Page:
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Free Speech in Academia

8 August 2016

Peter Tzimos

Ellen YG Son

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Over the last few months, there has been an increase in debate surrounding free speech and the conduct of university academics. This follows the suspension of academic and Safe Schools co­ordinator Roz Ward from La Trobe University in June this year.

Having posted on her private Facebook profile that the Australian flag was “racist” and should be replaced with a red Socialist flag, Ward’s suspension has spurred questions about how academics behave in the public sphere, and adds to ongoing discussion surrounding how university institutions hold power over their staff.

Victorian Secretary of the National Tertiary Education Union (NTEU) Dr Colin Long condemned Ward’s suspension as part of an ideological campaign by La Trobe management, who “seem to think that political views should be a criterion for employment”. Despite the controversial nature of Ward’s statement, freedom of expression is seen as a deserved right of academics, and the NTEU views her suspension as a direct attack on this right.

However, the University of Melbourne recently drafted a new “Appropriate Behaviours Policy”, which includes a section on Academic Freedom of Expression. This policy proposes changes to protections that allow University of Melbourne staff to enter public discourse and engage with politics uninhibitedly, and holds staff members accountable to a list of criteria which includes demonstrating courtesy, values of the University and respecting the beliefs and opinions of others.

The NTEU, in response, has stated that freedom of expression does not fit under “behavioural issues”, and claims that this policy will dilute the few protections that staff members have to speak freely. Furthermore, the University of Melbourne is one of few universities to explicitly create policy that allows their staff members to speak without fear of institutional consequences, should they cause offence.

In founding the Safe Schools Coalition, Ward has positioned herself as a public figure who is no stranger to controversy, with debate surrounding the anti­bullying program that has been drawn out for months. Her Marxist views, which do not affect the outcomes of the program, are a right she has to express, alongside her already controversial advocacy for the LGBTI+ community.

A healthy promotion of ideas is a herald of universities, with clear distinctions being made between fruitful debate, causing offence and causing harm. In this case, Ward, through a private platform, is entitled to an expression of political opinion, yet her dismissal only indicates the increased power of institutions in the realm of public relations.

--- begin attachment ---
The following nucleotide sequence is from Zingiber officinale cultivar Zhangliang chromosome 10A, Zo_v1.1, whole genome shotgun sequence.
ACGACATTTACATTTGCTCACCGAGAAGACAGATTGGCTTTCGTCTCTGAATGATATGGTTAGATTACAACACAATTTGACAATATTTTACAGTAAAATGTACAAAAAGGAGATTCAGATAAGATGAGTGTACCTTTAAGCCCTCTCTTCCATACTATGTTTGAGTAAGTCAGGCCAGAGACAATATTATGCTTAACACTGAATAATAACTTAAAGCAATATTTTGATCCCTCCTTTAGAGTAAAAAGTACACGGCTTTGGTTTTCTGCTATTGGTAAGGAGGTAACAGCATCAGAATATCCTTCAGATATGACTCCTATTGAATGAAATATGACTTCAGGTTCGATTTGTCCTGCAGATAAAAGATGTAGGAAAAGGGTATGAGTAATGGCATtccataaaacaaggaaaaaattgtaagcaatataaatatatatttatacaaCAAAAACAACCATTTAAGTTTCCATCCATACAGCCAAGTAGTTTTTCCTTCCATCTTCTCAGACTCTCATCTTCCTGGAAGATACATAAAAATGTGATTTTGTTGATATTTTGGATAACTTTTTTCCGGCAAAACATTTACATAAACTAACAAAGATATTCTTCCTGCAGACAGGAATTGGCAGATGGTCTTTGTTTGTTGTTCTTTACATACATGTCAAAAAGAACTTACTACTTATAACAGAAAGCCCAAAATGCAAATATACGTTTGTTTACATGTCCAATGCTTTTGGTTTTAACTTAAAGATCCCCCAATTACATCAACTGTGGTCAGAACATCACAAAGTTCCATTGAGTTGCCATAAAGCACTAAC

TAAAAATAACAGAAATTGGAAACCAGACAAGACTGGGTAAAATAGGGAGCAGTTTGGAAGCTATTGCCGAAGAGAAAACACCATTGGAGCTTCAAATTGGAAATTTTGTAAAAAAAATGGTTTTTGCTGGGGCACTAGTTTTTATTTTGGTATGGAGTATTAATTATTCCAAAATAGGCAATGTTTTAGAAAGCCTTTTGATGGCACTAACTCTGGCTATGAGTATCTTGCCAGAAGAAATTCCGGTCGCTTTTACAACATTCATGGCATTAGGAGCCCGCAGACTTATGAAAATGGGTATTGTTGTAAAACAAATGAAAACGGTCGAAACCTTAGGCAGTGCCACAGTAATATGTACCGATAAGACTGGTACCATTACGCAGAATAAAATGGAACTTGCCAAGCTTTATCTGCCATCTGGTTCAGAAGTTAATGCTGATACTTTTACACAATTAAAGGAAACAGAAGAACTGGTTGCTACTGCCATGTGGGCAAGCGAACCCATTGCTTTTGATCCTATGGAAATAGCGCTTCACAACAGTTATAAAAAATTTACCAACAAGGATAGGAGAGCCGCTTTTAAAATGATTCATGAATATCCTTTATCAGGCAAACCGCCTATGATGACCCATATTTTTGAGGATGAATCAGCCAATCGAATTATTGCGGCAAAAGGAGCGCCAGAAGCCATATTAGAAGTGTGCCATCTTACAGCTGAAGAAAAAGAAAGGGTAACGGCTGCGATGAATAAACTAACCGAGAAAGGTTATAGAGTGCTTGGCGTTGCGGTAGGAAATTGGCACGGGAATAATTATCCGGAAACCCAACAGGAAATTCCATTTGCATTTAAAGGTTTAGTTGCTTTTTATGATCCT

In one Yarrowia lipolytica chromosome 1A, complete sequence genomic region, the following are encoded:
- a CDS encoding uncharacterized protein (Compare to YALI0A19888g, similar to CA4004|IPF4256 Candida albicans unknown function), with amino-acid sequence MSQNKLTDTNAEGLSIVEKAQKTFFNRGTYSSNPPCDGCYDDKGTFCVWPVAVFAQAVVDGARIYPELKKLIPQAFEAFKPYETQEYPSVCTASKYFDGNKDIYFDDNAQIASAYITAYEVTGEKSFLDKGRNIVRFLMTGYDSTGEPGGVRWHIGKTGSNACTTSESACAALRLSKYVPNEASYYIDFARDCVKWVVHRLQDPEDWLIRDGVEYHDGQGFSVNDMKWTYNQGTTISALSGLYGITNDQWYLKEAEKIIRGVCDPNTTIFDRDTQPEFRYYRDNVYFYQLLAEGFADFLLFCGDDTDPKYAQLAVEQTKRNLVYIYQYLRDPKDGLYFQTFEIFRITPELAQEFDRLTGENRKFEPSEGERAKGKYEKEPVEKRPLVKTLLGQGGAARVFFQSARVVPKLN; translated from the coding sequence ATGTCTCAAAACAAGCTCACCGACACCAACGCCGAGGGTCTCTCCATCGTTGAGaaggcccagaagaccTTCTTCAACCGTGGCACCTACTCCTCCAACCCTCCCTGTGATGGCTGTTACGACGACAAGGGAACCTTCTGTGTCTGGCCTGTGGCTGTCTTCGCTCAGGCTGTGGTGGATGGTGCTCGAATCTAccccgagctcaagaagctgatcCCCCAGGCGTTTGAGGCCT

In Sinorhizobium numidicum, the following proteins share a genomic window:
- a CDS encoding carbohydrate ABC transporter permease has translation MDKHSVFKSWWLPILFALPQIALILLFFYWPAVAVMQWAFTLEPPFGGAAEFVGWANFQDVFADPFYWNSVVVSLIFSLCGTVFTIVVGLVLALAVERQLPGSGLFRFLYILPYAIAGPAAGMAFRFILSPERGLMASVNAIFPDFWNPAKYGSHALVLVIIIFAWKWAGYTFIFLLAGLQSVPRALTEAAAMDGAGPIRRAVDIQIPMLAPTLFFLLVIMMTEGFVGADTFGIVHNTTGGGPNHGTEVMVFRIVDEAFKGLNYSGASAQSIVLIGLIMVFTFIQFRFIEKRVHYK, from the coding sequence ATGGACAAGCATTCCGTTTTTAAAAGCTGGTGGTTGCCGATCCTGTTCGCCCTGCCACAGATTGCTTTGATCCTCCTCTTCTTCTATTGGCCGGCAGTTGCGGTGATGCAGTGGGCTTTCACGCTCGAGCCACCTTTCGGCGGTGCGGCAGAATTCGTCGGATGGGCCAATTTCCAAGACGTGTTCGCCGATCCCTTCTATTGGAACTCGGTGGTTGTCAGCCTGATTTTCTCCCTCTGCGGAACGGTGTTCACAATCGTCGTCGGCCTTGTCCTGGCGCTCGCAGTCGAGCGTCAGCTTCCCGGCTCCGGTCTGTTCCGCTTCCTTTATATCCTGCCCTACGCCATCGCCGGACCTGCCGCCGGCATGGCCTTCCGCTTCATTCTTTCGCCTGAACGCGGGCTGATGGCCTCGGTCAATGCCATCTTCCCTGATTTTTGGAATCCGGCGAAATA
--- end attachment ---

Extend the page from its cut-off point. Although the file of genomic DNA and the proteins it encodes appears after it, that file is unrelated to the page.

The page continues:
Freedom of speech has long been a stronghold of conservative commenters in justifying bigoted and vitriolic sentiment, but their voices were expectedly unheard in justifying Ward’s right to express far­left political views.

Alternatively, despite the far­left movement promoting Ward’s reinstatement, some activists have attempted to silence academics themselves in the past. In 2014, a first­year University of Melbourne politics lecture given by former MP Sophie Mirabella was interrupted as protesters accused her of denying the Stolen Generation, and resulted in police escorting Mirabella outside in fear of violence.

It is this hypocrisy that has become most prevalent in the aftermath of Ward’s suspension. The right to freedom of speech is too often promoted selectively, and is ignored when the views being expressed are unpalatable. Censorship on the part of academic institutions in this vein only gives them unwarranted power to select what they see as favourable, and dismiss those who step out of line politically.

However, the role of university students has been brought into question alongside this debate, with trigger warnings and content warnings becoming more common in lecture theatres and classrooms. Content that may be traumatising for some students remains free to explore for students who choose to participate, yet there is debate surrounding the validity of these warnings as some see it as hindering progression in the classroom.

It is the distinction between causing harm and causing offence that is most interesting in this debate, as the safety of staff and students within an institution remains paramount. While censorship of information is a cause that educational institutions inherently oppose, and freedom of speech encourages the promotion of ideas, the importance of staff and students’ mental wellbeing should ensure these ideas are both safely explored and readily available. The power of institutional censorship is what remains unclear in the future as discussions are still underway.